Unfortunately, some see modern day scientific theories of creation as being in opposition to the
Genesis poetry. Each new theory attempts to claim the prestige of science. In his book “The Soul of
Christianity”, Berkeley professor Huston Smith characterizes modern day understandings of creation
as "scientistic." That is, they suggest that science is the only or the best source of reliable knowledge.
Thus, the only type of knowledge worth knowing. But who would want a world reduced to the
equations of chemistry and devoid of the beauty a symphony might offer? Reductionistic "scientism,"
Smith argues, has been "disastrous for the human spirit." Sometimes, you simply cannot reduce
God’s work to equations. The Genesis poet proclaims that there's more to our world than just matter
and energy, more than purposeless fate. It says that we're not alone, that we're not abandoned to our
own selves, but that ever since "the beginning" the Spirit of God has hovered over all existence like a
tender mother. The world is witness of the Creator’s power and presence, and to stand in awe over
the enormity of God is a fitting posture.

To continue reading through the Creation Story in Genesis is to find an awareness of how big our
God is. The Genesis poet writes that every single human being is created in the image of God. Do
you believe that to be true? Well then if that is true, then we also participate as (small c) creators in
God’s universe. Have you ever thought of your role as being created in the image of God? Called to
be an extension of God’s role as creator? It’s a powerful consideration! You are a creator and you are
a creator and you are a creator and I am a creator. I see lots of people puffing up in their seats. In the
image of God, part of our role is to be a co-creator in God’s precious Creation. It feels good doesn’t
it? Well, there is a tremendous responsibility that goes along with this. There are some implications
that come with this role. If you are called to be a creator, then you must consider what it is that you
are creating! You are called to be fruitful in what you do! This is a tremendous responsibility to be an
extension of God’s creation: to be created in order that we might, by extension, be God’s creators in
God’s world. Yes, indeed, our God is big and expansive and limitless.

Our Regional Church has been meeting through this week, considering how we are part of God’s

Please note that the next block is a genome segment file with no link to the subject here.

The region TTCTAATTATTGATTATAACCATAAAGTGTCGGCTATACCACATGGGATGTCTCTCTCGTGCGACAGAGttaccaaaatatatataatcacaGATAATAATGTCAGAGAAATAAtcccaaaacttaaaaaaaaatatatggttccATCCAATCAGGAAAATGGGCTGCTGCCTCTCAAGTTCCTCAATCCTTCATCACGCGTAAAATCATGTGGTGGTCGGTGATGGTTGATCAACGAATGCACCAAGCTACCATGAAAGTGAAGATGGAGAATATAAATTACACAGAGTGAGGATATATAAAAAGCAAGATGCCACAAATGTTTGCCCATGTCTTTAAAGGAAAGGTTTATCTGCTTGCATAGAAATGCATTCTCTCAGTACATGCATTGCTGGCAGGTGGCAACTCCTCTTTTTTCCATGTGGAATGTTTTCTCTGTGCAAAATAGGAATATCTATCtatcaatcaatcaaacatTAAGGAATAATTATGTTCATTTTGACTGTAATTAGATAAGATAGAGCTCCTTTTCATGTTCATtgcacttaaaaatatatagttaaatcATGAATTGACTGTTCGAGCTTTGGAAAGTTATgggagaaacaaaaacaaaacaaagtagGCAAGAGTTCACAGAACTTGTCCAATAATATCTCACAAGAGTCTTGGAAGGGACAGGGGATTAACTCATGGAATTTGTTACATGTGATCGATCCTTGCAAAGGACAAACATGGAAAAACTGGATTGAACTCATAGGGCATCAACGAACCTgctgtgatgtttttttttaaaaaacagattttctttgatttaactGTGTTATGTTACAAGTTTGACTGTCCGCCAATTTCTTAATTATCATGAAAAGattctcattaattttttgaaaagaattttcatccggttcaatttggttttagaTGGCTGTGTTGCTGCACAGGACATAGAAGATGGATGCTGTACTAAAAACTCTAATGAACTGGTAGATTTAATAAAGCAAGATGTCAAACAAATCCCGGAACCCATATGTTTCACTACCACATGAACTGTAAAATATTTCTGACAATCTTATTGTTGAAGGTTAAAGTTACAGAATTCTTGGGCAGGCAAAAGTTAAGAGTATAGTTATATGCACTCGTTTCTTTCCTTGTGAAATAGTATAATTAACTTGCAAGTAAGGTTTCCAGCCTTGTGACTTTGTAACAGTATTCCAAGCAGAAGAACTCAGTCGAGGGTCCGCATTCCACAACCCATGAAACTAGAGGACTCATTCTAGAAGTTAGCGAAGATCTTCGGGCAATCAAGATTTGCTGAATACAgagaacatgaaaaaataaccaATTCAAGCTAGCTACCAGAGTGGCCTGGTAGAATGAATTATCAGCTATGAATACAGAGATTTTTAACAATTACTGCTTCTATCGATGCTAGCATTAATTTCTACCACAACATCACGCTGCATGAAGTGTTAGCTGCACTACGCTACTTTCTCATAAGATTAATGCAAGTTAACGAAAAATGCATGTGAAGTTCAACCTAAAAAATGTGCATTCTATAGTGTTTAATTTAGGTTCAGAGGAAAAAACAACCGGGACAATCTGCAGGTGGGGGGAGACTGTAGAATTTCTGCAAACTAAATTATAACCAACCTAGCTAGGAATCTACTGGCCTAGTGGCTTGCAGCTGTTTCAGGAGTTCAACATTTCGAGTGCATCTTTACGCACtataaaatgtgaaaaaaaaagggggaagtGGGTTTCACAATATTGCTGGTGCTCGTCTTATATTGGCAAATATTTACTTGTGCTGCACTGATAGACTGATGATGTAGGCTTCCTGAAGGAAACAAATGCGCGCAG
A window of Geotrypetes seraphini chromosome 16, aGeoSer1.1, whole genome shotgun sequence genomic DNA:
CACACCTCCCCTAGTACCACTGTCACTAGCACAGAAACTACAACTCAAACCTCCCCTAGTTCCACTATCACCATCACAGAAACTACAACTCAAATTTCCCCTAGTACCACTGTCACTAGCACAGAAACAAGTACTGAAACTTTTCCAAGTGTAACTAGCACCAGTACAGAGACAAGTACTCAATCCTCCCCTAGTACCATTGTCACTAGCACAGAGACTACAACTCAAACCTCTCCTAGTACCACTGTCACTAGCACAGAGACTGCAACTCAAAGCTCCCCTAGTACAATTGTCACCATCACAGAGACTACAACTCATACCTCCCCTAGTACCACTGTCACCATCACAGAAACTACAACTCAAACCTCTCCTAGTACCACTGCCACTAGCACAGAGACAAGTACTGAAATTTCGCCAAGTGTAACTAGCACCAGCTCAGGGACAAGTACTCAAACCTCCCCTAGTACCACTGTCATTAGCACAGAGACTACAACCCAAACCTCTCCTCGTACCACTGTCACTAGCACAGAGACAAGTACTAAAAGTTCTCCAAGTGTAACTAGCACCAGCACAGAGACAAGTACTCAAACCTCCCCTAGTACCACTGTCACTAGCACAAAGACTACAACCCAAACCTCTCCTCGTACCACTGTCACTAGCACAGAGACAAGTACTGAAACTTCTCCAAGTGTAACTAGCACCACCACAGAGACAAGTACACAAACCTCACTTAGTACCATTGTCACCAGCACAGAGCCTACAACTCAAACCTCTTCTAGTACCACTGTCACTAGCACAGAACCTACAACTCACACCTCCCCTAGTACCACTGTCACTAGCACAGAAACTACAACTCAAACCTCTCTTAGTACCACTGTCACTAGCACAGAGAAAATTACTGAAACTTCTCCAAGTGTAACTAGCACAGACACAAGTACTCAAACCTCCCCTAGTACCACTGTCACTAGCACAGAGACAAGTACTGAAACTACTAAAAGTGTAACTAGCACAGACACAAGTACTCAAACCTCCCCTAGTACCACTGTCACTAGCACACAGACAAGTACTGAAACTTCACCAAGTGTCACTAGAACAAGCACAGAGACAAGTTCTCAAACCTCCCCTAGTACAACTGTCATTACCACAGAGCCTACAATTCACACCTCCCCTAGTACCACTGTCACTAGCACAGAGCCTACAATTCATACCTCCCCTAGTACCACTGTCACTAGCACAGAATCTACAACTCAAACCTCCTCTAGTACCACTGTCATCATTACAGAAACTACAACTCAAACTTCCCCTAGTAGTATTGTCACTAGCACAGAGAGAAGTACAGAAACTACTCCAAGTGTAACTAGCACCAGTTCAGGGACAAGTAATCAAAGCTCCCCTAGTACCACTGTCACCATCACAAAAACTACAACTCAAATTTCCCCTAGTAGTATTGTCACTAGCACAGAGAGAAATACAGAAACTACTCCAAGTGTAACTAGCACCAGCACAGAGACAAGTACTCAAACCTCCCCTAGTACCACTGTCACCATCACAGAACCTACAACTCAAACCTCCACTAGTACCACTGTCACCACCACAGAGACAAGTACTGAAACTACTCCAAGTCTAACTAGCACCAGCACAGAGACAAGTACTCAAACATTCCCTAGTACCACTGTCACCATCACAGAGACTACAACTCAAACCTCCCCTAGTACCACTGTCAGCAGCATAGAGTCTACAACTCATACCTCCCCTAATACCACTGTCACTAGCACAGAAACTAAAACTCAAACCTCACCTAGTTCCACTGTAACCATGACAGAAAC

unfolding work through BC and into parts of Alberta. We might think about this in terms of our larger
ministry in the world. As an extension of God’s creation, we are further creating God’s kingdom. Or
we might think about this locally at our church. At Northwood, our ministry might be serving on one of
the church committees or serving on an outreach project; but, make no mistake, we are all called to
participate as co-creators…being the church in the world. We are not meant to be passive recipients.
As creators, we are meant to engage with our gifts and express them in the world; to give glory to
God through our actions. As one shoe manufacturer’s slogan says “just do it!” Get involved! Live out
your ministry. Be God’s creators in God’s unfolding Kingdom. Our God is big…and we are part of

This concept we are considering, is what theologians call “imago Dei” (being created in God’s image).
It isn't something that we can earn by being smarter or wealthier. And no person, for any reason, can
ever be stripped of the divine likeness. We can distort or enhance God's image by the choices we
make, but – “we can never forfeit the divine signature”. Affirming this image of God doesn't place
humanity at the center of the universe - Far from it. God alone is at the center of the creation story.
Albert Einstein had the wonderful insight in reflecting upon the enormous mystery that is the world.
He wrote: “the most beautiful thing we can experience is the mysterious. It is the source of all true art
and science. He to whom this emotion is a stranger, who can no longer pause to wonder and stand
rapt in awe, is as good as dead: his eyes are closed.”

As we read the story of Jesus’ commissioning of the disciples on Trinity Sunday, I wonder if that was
the point. To be reminded that we are never alone, till the end of the age. That we are created in this
awesome image of the Creator, blessed with new life through Jesus, and guided with the breath of
the Holy Spirit through our ministries of allowing God’s Kingdom to unfold through all that we are, and
all that we do.